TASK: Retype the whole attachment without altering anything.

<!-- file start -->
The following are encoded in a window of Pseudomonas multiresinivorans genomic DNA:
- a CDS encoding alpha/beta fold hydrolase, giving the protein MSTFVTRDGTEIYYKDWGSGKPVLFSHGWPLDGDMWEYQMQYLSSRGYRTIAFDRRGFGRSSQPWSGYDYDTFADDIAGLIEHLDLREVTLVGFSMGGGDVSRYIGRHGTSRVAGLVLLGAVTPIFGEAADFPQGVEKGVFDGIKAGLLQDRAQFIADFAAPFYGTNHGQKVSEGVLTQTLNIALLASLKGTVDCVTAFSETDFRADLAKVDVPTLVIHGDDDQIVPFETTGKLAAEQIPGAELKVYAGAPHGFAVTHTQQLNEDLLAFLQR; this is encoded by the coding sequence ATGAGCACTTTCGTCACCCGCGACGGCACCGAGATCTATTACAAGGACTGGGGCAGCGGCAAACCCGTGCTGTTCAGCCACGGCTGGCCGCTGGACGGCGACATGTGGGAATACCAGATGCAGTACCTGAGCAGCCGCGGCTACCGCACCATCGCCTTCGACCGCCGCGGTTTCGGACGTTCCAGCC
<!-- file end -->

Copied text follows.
The following are encoded in a window of Pseudomonas multiresinivorans genomic DNA:
- a CDS encoding alpha/beta fold hydrolase, giving the protein MSTFVTRDGTEIYYKDWGSGKPVLFSHGWPLDGDMWEYQMQYLSSRGYRTIAFDRRGFGRSSQPWSGYDYDTFADDIAGLIEHLDLREVTLVGFSMGGGDVSRYIGRHGTSRVAGLVLLGAVTPIFGEAADFPQGVEKGVFDGIKAGLLQDRAQFIADFAAPFYGTNHGQKVSEGVLTQTLNIALLASLKGTVDCVTAFSETDFRADLAKVDVPTLVIHGDDDQIVPFETTGKLAAEQIPGAELKVYAGAPHGFAVTHTQQLNEDLLAFLQR; this is encoded by the coding sequence ATGAGCACTTTCGTCACCCGCGACGGCACCGAGATCTATTACAAGGACTGGGGCAGCGGCAAACCCGTGCTGTTCAGCCACGGCTGGCCGCTGGACGGCGACATGTGGGAATACCAGATGCAGTACCTGAGCAGCCGCGGCTACCGCACCATCGCCTTCGACCGCCGCGGTTTCGGACGTTCCAGCC